Where in the world is she? Or does it matter?
A station loses by “hooking” viewers with taped reports that are not clearly labeled.
By Mark Lombard
Mark Lombard is research and development officer for Catholic News Service in Washington, D.C. He formerly was executive editor of The Catholic Observer, a bi-weekly published in Springfield, MA.
Author bio information is from the time of article submission and may not be current.
FineLine: The Newsletter On Journalism Ethics, vol. 1, no. 8 (November 1989), p. 4.
This case was produced for FineLine, a publication of Billy Goat Strut Publishing, 600 East Main Street, Louisville, Kentucky 40202. Reprinted with the permission of Billy Goat Strut Publishing. This case may be reproduced for classroom and research purposes. Publication of this case in electronic or printed form requires written permission from the publisher and Indiana University. An exception is granted for use in readers designed for specific academic courses.
How far should a television station go to make its news coverage lively and entertaining?
WWLP-TV in Springfield, Mass., went to Israel, but then it didn’t take steps to make clear to viewers when it had made the trip.
As a newspaper editor who was in Israel in early 1989 when the NBC affiliate’s crew was there, I was curious about how the station would handle its coverage from one of the world’s hottest spots.
It was laudable that a news outlet in a small market provided its viewers with reports from a part of the world with which they may not be familiar. But I was shocked to discover that the tape shot on location in January was presented as live during Holy Week in late March.
Despite a silent, five-second disclaimer, at the end of the news program, that “Israel segments were pre-recorded,” the station did much to suggest that its reports were indeed live from the Middle East.
Co-anchor Beth Carroll was absent from the studio’s set when the 10-part series ran. But she figured prominently at the beginning of each day’s broadcast, being shown reporting from Israel and adding to the perception that Channel 22 was offering its viewers live film and reports.
To ensure that the audience did not miss that point, the station planned hand-offs between the anchors, with the Middle East as a backdrop. For example, Carroll takes the viewer to an ostrich farm. She throws it back to the anchor desk, saying, “I think that this would make a great pet for your sons, Dave. You would be the only one in your neighborhood.”
Co-anchor Dave Madsen laughs, almost uncontrollably, at the joke that was planned and delivered more than two months before.
Later, Carroll is reporting on the quality of wine from the Holy Land. This time she banters with Madsen and weatherman Steve Caporizzo, while complaining about a cold she has caught: “So when I lift my glass tonight for medicinal purposes, I’ll drink a toast to you.”
She never tells the viewer whether that was wine from Israel that she drank in January or that she was drinking in western Massachusetts in March.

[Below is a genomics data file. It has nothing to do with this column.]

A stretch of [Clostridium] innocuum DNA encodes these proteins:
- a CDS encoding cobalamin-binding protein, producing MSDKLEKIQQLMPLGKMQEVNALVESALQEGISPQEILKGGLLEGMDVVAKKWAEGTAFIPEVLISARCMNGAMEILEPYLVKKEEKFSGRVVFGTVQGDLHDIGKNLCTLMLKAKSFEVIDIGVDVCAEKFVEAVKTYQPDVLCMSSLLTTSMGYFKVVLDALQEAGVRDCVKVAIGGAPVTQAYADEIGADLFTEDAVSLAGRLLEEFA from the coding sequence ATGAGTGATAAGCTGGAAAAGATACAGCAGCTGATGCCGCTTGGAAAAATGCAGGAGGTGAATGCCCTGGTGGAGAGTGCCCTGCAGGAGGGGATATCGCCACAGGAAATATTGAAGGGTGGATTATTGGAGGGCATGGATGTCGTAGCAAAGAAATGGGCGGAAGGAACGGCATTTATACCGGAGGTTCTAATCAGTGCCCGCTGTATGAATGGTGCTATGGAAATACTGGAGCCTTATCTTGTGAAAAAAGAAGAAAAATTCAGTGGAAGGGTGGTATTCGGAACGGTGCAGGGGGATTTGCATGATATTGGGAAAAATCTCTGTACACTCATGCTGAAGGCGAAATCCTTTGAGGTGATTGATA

Unless one is willing to grant Carroll the possibility that she knew she was going to become ill 10 weeks after taping the film, it is difficult to draw any other conclusion than that the station was attempting to mislead the public.
Yet, in an interview with me for this article, WWLP-TV news director Keith Silver said the technique of producing taped reports that seem to be live allows for “a greater involvement on the part of the personality, for one thing, by putting the local personality in a foreign area.”
Noting that the station has used this technique in reports it has done from Turkey and Canada, Silver said the cost of airing live from Israel was prohibitive. He termed the production “a hell of an endeavor for a small station like this.”
The ethics surrounding the use of taped material as live, Silver said, should concern only content. “If I changed the content of the story, that would be unethical. But nowhere was the content ever changed, and I think that is the bottom line,” he said.
“You’ve got to give the public pictures at the same time so that they can relate to the words . . . that you are using. And if you can do that, then the flavor is there and you can hook your audience so that they’ll enjoy it,” he added.
But what was the cost of spicing up “the flavor” of the series? What would have been lost if the station had played it straight and had Carroll at the anchor desk or let the viewer know during the broadcasts that the segments were taped two months earlier and had been saved specifically for Holy Week?
The content of the feature stories would not have changed and the station would have been honest with all of its visual and verbal clues. As an example of an inaccuracy into which WWLP-TV fell, music heard during the report from a Catholic chapel, which was appropriate when sung in January, was inappropriate and never would have been sung during Holy Week.
As well, by holding the series, the station lost an opportunity to provide timely, on-site coverage of the political and social situation that had embroiled the region. While the station reported from Nazareth, Bethlehem and Jerusalem, viewers heard only the briefest of comments about the Arab uprising then 15 months old.
In this case, the technique of using taped material as live crippled a news station’s coverage, shaping what was seen and heard and what was not.